The bedroom door opened; Tessa turned round in her chair and saw Will standing on the threshold, still in his coat and gloves. One look at his stark, distraught face had her rising to her feet and following Will out into the corridor.
Will was already striding down the corridor with the haste of a man with the devil at his heels. Tessa closed the bedroom door carefully behind her and hurried after him. "What is it, Will? What’s happened?"
"I just came back from the East End," Will said. There was pain in his voice, pain she had not heard the likes of since that day in the drawing room when she had told him she was engaged to Jem. "I had gone to look for more yin fen. But there is no more."
Tessa nearly stumbled as they reached the steps. "What do you mean, there’s no more? Jem has a supply, does he not?"
Will turned to face her, walking backward down the stairs. "It’s gone," he said curtly. "He did not want you to know, but there is no way to hide it. It is gone, and I cannot find more. I have always been the one to buy it. I had suppliers-but they have either vanished or come up empty-handed. I went first to that place-that place where you came and found me, you and Jem, together. They had no yin fen."
"Then another place-"
"I went everywhere," Will said, spinning back around. They emerged into the corridor on the second level of the Institute; the library and the drawing room were here. Both their doors were open, spilling yellow light into the hall. "Everywhere. In the last place I went, someone told me that it had all been deliberately bought up in the last few weeks. There is nothing."
"But Jem," Tessa said, shock buzzing through her like fire. "Without the yin fen …"
"He’ll die." Will paused for a moment in front of the library door; his eyes met hers. "Just this afternoon he gave me permission to seek a cure for him. To search. And now he will die because I cannot keep him alive long enough to find it."
"No," Tessa said. "He will not die; we will not let him."
Will moved into the library, Tessa beside him, his gaze roaming over the familiar room, the lamplit tables, the shelves of old volumes. "There were books," he said, as if she hadn’t spoken. "Books I was consulting, volumes about rare poisons." He moved away from her, toward a nearby shelf, his gloved hands running feverishly over the tomes that rested there. "It was years ago, before Jem forbade any more research. I have forgotten-"
Tessa moved to join him, her skirts swishing about her ankles. "Will, stop."
"But I have to remember." He moved to another shelf, and then another, his long, slender body casting an angled shadow across the floor. "I have to find-"
"Will, you can’t read every book in the library in time. Stop." She had moved behind him, close enough to see where the collar of his jacket was damp from the rain. "This will not help Jem."
"Then what will? What will?" He reached for another book, stared at it, and threw it to the floor; Tessa jumped.
"Stop," she said again, and caught at his sleeve, turning him to face her. He was flushed, breathless, his arm as tense as iron beneath her grip. "When you searched for the cure before, you did not know what you know now. You did not have the allies you have now. We will go and we will ask Magnus Bane. He has eyes and ears in Downworld; he knows of all kinds of magic. He helped you with your curse; he can help us with this as well."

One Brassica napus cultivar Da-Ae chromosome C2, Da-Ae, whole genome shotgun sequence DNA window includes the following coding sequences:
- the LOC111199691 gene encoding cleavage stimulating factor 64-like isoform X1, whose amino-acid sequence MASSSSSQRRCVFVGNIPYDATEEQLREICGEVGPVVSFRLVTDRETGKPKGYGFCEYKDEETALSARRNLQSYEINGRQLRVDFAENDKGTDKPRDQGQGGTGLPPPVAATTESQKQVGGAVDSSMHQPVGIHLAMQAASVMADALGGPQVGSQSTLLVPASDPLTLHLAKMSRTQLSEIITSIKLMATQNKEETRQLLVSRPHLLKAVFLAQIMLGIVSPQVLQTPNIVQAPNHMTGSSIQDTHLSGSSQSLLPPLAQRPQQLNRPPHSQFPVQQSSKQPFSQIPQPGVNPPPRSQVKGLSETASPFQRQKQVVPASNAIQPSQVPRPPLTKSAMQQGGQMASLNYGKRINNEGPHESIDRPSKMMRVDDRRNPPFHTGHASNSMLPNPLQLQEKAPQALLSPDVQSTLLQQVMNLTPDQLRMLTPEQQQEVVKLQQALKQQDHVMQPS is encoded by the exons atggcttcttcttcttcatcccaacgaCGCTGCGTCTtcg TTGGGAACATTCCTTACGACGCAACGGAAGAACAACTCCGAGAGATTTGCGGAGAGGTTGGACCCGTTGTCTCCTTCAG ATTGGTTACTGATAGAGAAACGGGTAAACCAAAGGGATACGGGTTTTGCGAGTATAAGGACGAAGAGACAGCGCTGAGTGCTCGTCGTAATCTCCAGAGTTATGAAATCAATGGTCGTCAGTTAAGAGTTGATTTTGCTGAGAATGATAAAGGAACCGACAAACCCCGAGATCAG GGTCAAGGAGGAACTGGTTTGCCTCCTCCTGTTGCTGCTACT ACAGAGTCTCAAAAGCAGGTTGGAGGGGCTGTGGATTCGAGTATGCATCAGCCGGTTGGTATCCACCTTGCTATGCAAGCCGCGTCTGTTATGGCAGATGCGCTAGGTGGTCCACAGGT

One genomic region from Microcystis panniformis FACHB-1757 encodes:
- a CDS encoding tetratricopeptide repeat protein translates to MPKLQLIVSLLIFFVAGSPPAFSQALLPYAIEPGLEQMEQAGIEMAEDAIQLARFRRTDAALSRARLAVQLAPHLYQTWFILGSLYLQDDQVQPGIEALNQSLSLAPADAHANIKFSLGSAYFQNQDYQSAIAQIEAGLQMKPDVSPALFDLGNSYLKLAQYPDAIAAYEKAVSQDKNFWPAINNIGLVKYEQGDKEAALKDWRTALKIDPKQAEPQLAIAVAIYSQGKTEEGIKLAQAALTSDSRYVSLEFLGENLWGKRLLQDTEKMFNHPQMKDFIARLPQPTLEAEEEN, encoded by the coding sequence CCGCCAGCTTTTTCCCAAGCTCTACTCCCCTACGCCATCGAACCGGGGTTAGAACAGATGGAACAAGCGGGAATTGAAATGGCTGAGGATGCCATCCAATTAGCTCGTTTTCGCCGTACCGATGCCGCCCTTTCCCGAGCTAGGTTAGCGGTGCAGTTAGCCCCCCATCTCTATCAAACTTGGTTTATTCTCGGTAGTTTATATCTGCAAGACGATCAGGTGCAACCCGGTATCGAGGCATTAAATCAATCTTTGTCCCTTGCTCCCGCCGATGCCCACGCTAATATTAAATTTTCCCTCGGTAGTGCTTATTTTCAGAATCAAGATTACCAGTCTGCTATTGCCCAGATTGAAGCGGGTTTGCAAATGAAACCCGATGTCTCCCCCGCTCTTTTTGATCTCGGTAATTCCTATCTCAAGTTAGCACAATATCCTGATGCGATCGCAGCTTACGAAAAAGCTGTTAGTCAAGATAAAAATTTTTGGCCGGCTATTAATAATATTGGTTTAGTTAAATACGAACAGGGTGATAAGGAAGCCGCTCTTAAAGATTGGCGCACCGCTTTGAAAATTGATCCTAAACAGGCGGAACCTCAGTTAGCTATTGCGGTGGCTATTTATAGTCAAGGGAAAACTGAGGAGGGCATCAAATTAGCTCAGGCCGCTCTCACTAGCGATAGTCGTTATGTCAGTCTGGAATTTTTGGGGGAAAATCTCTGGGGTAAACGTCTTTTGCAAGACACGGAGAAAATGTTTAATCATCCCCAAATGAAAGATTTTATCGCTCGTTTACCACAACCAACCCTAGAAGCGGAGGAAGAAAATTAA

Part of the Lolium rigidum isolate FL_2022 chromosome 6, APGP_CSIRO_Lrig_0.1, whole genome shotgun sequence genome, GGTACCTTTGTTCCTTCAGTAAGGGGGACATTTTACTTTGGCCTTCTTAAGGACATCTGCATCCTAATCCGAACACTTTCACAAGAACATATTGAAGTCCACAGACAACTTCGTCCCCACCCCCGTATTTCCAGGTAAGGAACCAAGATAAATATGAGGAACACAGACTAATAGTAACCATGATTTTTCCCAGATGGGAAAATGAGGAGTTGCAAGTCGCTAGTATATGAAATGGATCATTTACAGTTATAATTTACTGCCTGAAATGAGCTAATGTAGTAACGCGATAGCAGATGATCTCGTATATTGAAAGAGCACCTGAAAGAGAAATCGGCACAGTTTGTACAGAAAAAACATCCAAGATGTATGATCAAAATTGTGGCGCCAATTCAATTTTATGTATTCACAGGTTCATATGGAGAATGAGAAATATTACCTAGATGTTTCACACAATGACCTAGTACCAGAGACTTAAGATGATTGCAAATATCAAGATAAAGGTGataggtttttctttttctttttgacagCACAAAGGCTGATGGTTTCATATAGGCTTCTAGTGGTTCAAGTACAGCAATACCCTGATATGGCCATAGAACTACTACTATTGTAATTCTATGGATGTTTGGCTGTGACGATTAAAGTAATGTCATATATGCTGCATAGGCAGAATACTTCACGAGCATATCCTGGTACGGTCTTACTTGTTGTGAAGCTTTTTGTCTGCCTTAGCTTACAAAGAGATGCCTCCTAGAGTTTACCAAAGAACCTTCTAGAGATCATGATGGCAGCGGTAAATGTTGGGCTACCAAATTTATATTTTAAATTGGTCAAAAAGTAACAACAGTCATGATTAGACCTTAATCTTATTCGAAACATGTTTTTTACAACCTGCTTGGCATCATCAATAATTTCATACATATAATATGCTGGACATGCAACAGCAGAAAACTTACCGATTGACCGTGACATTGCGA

"There was no curse," said Will, as if he were reciting the lines of a play; his eyes were glassy.
"Will-listen to me. Please. Let us go to Magnus. He can help."
He closed his eyes and drew a deep breath. Tessa stared. She could not help watching him when she knew he could not see her-the fine spidering dark lashes against his cheekbones, the faint blue tint to his eyelids. "Yes," he said finally. "Yes. Of course. Tessa-thank you. I did not think."
"You were grieved," she said, suddenly aware that she was still holding his arm, and that they were close enough that she could have pressed a kiss to his cheek, or wrapped her arms about his neck to comfort him. She stepped back, releasing him. His eyes opened. "And you had thought he would always forbid you from searching for a cure. You know I have never been at peace with that. I had thought of Magnus before."
His eyes searched her face. "But you have never asked him?"
She shook her head. "Jem did not wish it. But now- All is changed now."
"Yes." He drew back from her, his eyes lingering on her face. "I will go down and call Cyril to fetch the carriage. Meet me in the courtyard."
To: Consul Josiah Wayland
From: Members of the Council
We can but express our great distress at receiving your letter. It was our impression that Charlotte Branwell was a choice you wholeheartedly embraced, and that she had proven herself a fit leader of the London Institute. Our own Inquisitor Whitelaw speaks highly of her and the manner in which she managed the challenge laid against her authority by Benedict Lightwood.
It is our opinion as a body that George Penhallow is not a fit successor to the place of Consul. Unlike Mrs. Branwell, he has not proven himself as a leader of others. It is true Mrs. Branwell is young and passionate, but the role of Consul is one that requires passion. We urge you to put aside thoughts of Mr. Penhallow, who is too young and green for the position, and take time to consider again the possibility of Mrs. Branwell.
Yours in Raziel’s name,
Members of the Council
Chapter 5 A Heart Divided
Yea, though God search it warily enough,
There is not one sound thing in all thereof;
Though he search all my veins through, searching them
He shall find nothing whole therein but love.
-Algernon Charles Swinburne, "Laus Veneris"
To: Members of the Council
From: Josiah Wayland, Consul
It is with a weighted heart that I take up my pen to write to you, gentlemen. Many of you have known me for a good number of years, and for many of those I have led you in the position of Consul. I believe I have led you well, and have served the Angel as best I could. It is, however, human to err, and I believe I have done such in appointing Charlotte Branwell head of the London Institute.
When I granted her the position, I believed that she would follow in the footsteps of her father and prove a faithful leader, obedient to the rule of the Clave. I also believed that her husband would stem her natural feminine tendencies toward impulsivity and thoughtlessness. Unfortunately, this has not proved to be the case. Henry Branwell lacks the strength of character to restrain his wife, and, unfettered by womanly duty, she has left the virtues of obedience far behind. Only the other day I discovered that Charlotte had given orders to have the spy Jessamine Lovelace recalled to the Institute upon her release from the Silent City, despite my express wishes that she be sent to Idris. I also suspect she lends an ear to those who are not friendly to the cause of the Nephilim and may in fact even be in league with Mortmain, such as the werewolf Woolsey Scott.